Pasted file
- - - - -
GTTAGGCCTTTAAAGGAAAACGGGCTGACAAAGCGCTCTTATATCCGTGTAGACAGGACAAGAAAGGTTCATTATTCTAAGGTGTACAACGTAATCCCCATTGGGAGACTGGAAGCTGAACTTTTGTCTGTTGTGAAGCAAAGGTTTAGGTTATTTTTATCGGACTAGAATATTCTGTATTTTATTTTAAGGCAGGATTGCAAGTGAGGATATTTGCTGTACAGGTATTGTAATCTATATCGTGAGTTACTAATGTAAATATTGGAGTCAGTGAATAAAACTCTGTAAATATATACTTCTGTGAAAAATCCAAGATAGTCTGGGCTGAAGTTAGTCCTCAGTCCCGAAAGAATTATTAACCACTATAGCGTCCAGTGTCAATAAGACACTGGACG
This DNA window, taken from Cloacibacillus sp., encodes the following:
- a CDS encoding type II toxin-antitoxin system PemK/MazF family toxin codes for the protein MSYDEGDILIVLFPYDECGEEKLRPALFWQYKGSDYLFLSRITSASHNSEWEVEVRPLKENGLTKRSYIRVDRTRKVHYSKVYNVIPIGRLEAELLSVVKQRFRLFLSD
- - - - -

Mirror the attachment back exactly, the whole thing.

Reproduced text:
GTTAGGCCTTTAAAGGAAAACGGGCTGACAAAGCGCTCTTATATCCGTGTAGACAGGACAAGAAAGGTTCATTATTCTAAGGTGTACAACGTAATCCCCATTGGGAGACTGGAAGCTGAACTTTTGTCTGTTGTGAAGCAAAGGTTTAGGTTATTTTTATCGGACTAGAATATTCTGTATTTTATTTTAAGGCAGGATTGCAAGTGAGGATATTTGCTGTACAGGTATTGTAATCTATATCGTGAGTTACTAATGTAAATATTGGAGTCAGTGAATAAAACTCTGTAAATATATACTTCTGTGAAAAATCCAAGATAGTCTGGGCTGAAGTTAGTCCTCAGTCCCGAAAGAATTATTAACCACTATAGCGTCCAGTGTCAATAAGACACTGGACG
This DNA window, taken from Cloacibacillus sp., encodes the following:
- a CDS encoding type II toxin-antitoxin system PemK/MazF family toxin codes for the protein MSYDEGDILIVLFPYDECGEEKLRPALFWQYKGSDYLFLSRITSASHNSEWEVEVRPLKENGLTKRSYIRVDRTRKVHYSKVYNVIPIGRLEAELLSVVKQRFRLFLSD